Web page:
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HuffPo: A White Woman Told Me She Doesn’t ‘Think Of’ Me As Black. Here’s How I Reacted

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Once, as I was putting the final touches on the live auction program for my sons’ school, one of the committee moms expressed surprise when I told her that I wanted to get more Black parents involved the following year.

“It’s funny,” she said. “I don’t really ever think of you as Black. I’ve always just seen you as one of us.”

(cont.)

The last time I heard that comment, I replied sweetly, “Who is us?”

Whew, the face CRACK! She wanted the earth to open up and swallow her whole. They don’t even realize what they’re saying until you make them think about what they just said.

 

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Politics

Some journalistic racism from Kentucky.

Something isn’t quite right about this mayoral coverage.

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This will be quick, but I just wanted to show y’all an example of racism I had not yet seen previously. I’m very familiar with racial bias in reporting, mostly the very blatant examples where a white man kills his entire family and all of the photos are Happy Vacation Pics and a Black man will be suspected of anything and have his mugshot published. This is a very sneaky example courtesy of WDRB Louisville in their reporting on the mayor’s race.

Here’s a nice headshot of Craig Greenberg with a caption stating that he’s running for mayor.

Here’s a nice headshot of David L. Nicholson with a caption stating that he’s running for mayor.

Here’s random photo of Shameka Parrish-Wright on her porch and a caption that says she’s the head of two racial organizations, no mention of candidacy for mayor.

Here’s a random photo of Rev. Tim Findley, Jr. speaking to a reporter and a caption that says what church he’s affiliated with, no mention of candidacy for mayor.

Is it an accident or is it intentional?

If you asked me 5 or 6 years ago, honestly I probably would’ve said it was an accident, without totally absolving the organization of guilt. When I say “accident” with regards to something like this, what I mean is, nobody sat down and said “I’m going to publish two headshots of the white guys and state they’re running for mayor, and I’m going to publish two file photos of the Black candidates with a blurb about who they are.” When I say it’s an accident, I mean it’s more likely that implicit bias has blinded them to the fact that they are handicapping the Black candidates. Implicit bias means they see the Black candidates as less qualified, so it does not register to them that the announcements in their publication are unequal. Implicit bias means had it been four white candidates, you would pick four comparable photos and make four comparable statements because you would notice the discrepancies between four candidates who hold equal place in your mind.

That was years ago though. Today? In 2021? I do feel like it’s intentional. I’m at a point in my adult life where I do not believe most “accidents” are accidents. Someone made the very clear decision to look for and publish the two headshots of the white candidates and simply use file photos for the two Black candidates.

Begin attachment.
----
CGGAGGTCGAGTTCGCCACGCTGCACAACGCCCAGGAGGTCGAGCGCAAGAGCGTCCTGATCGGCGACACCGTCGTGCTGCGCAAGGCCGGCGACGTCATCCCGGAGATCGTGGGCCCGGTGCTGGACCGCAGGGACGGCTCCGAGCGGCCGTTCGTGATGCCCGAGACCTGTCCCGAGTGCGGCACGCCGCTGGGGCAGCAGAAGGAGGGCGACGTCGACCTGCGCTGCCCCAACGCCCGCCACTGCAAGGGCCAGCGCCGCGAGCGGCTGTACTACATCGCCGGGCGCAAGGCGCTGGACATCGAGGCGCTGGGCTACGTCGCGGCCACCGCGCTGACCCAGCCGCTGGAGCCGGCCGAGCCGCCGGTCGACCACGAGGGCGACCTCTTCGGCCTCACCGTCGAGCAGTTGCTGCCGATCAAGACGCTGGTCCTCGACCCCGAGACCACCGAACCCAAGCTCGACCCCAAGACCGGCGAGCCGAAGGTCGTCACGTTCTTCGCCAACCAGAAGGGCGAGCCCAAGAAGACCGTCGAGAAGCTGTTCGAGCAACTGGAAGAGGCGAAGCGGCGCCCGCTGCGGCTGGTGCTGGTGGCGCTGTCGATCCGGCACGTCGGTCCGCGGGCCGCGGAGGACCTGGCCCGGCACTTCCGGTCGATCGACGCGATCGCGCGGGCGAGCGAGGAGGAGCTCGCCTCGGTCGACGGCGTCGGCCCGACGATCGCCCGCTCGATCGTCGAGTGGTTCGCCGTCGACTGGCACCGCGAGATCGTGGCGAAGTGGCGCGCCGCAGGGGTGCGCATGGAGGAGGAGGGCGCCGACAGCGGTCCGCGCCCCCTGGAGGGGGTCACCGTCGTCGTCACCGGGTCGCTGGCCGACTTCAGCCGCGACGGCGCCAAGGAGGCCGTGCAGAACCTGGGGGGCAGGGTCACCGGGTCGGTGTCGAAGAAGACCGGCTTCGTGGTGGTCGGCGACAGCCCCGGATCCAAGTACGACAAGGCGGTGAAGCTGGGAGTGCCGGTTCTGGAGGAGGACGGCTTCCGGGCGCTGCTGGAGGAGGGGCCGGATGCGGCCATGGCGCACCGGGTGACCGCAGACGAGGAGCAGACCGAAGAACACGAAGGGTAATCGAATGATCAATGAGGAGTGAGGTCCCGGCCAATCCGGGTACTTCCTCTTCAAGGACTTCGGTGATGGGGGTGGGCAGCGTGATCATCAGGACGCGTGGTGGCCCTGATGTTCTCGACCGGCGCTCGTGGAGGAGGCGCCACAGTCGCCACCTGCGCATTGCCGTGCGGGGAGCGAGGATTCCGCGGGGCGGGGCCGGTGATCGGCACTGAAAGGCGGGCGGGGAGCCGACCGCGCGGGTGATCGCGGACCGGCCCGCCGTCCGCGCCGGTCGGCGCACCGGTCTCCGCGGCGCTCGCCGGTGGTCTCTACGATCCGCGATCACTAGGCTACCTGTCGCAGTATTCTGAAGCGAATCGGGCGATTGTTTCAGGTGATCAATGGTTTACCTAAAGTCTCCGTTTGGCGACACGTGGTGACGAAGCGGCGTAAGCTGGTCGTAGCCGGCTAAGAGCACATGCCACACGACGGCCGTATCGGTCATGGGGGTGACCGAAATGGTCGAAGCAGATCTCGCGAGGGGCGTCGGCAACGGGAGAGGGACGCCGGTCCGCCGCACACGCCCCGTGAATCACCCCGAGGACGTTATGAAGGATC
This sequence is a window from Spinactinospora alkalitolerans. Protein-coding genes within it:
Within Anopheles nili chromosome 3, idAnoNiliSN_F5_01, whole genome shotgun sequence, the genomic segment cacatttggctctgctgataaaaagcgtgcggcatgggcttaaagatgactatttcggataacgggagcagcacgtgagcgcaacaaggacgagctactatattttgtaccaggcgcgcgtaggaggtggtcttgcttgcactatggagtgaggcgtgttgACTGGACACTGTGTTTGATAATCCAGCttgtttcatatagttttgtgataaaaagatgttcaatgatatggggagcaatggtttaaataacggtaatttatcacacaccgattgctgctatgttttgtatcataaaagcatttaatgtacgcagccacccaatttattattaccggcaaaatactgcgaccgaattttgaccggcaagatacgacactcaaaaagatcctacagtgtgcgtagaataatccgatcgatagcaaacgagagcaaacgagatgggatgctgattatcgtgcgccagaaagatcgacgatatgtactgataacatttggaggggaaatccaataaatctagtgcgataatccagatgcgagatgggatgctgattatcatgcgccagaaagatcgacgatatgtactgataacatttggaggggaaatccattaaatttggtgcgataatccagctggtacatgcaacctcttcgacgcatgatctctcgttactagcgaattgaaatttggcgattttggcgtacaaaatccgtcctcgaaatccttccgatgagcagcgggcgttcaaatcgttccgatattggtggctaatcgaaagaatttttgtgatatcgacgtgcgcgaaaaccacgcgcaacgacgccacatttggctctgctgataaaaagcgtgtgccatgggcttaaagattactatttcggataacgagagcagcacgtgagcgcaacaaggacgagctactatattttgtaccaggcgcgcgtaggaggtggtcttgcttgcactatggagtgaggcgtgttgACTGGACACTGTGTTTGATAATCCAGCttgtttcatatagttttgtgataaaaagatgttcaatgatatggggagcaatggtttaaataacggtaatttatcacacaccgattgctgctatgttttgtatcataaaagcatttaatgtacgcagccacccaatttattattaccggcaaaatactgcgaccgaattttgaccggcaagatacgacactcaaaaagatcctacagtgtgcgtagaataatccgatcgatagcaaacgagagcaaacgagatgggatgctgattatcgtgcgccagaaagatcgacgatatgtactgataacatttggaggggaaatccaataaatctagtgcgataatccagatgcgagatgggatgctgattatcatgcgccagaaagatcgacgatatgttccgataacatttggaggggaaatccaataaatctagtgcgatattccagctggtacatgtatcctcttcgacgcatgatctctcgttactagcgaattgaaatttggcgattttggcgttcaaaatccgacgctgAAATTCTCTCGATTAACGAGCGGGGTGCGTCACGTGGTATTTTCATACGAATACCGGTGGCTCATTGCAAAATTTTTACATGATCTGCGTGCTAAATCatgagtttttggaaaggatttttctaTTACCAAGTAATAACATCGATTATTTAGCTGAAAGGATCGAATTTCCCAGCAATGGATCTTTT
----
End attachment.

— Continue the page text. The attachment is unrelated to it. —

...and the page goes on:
Plus, the About Us section of the WDRB website says this station is owned by Block Communications. If you’ve never heard that name, it’s perfectly fine. Who pays much attention to who owns what newspapers and television stations? I’d only heard of it because of the White Pride March on the Capitol, after which Susan Allan Block, former board member and part of the founding family, made a post on Facebook.

She calls Vice President Kamala Harris a whore in the blurred out part.

So do I believe a media company with these kinds of people in their ranks — not just deplorable, but so boldly and proudly abhorrent that they post about it on social media — would hire a staff that would intentionally pick and choose headshots? Yes I do.

After Rev. Findley pointed it out on social media, WDRB swiftly (in 8 hours) made changes to their post.

But the problem is how racism is so pervasive that something as innocuous as a mayoral announcement is an opportunity to sway public opinion in favor of White is Right. So that’s your morning reminder: be skeptical of everything. There are Susan Allan Blocks everywhere behind companies shaping public opinion, and being as bigoted as they can get away with.

 

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Teach Critical Race Theory to kindergarteners.

Black children start learning at five, so why shouldn’t everybody else?

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For 25% of Virginia voters, Critical Race Theory was the single most important issue to consider when they ultimately elected Republican Glenn Youngkin. In all, 72% of voters said CRT was an important factor when deciding who to vote for. (x) Ask them to explain it however…

Since this well-informed voter can’t explain what it is, I’ll try. Critical Race Theory is an area of study in higher academia (typically law school) that examines how racism has affected the development of US policy.

CRT is an approach to studying U.S. policies and institutions that is most often taught in law schools. Its foundations date back to the 1970s, when law professors including Harvard Law School’s Derrick Bell began exploring how race and racism have shaped American law and society.

The theory rests on the premise that racial bias – intentional or not – is baked into U.S. laws and institutions.

(cont. Reuters)

In short, your 10th grader is not being taught CRT. Your kindergartener can’t even spell critical yet. Even in college, most of us never really come across CRT as part of a curriculum. However, Republicans got together in a room somewhere and decided this would be the next assault on the Left. They have once again successfully harnessed the power of the media, stupidity, and racism to make CRT into a boogeyman that’s going to make little Jimothy run home from elementary school ashamed to be white.